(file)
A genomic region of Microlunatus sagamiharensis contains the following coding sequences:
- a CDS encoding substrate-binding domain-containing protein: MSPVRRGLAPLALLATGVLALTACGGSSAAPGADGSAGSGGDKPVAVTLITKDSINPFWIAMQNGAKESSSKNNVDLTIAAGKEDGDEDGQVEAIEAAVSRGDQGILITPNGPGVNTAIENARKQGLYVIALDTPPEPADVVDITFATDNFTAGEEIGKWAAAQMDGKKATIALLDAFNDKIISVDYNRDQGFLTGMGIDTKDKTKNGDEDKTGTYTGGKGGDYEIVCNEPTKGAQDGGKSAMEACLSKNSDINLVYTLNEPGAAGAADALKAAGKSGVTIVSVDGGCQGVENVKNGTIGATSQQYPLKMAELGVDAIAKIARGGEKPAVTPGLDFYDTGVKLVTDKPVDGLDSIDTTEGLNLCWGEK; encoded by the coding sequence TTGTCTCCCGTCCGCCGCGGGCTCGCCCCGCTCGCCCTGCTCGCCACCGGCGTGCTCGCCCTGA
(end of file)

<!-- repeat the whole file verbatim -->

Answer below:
A genomic region of Microlunatus sagamiharensis contains the following coding sequences:
- a CDS encoding substrate-binding domain-containing protein: MSPVRRGLAPLALLATGVLALTACGGSSAAPGADGSAGSGGDKPVAVTLITKDSINPFWIAMQNGAKESSSKNNVDLTIAAGKEDGDEDGQVEAIEAAVSRGDQGILITPNGPGVNTAIENARKQGLYVIALDTPPEPADVVDITFATDNFTAGEEIGKWAAAQMDGKKATIALLDAFNDKIISVDYNRDQGFLTGMGIDTKDKTKNGDEDKTGTYTGGKGGDYEIVCNEPTKGAQDGGKSAMEACLSKNSDINLVYTLNEPGAAGAADALKAAGKSGVTIVSVDGGCQGVENVKNGTIGATSQQYPLKMAELGVDAIAKIARGGEKPAVTPGLDFYDTGVKLVTDKPVDGLDSIDTTEGLNLCWGEK; encoded by the coding sequence TTGTCTCCCGTCCGCCGCGGGCTCGCCCCGCTCGCCCTGCTCGCCACCGGCGTGCTCGCCCTGA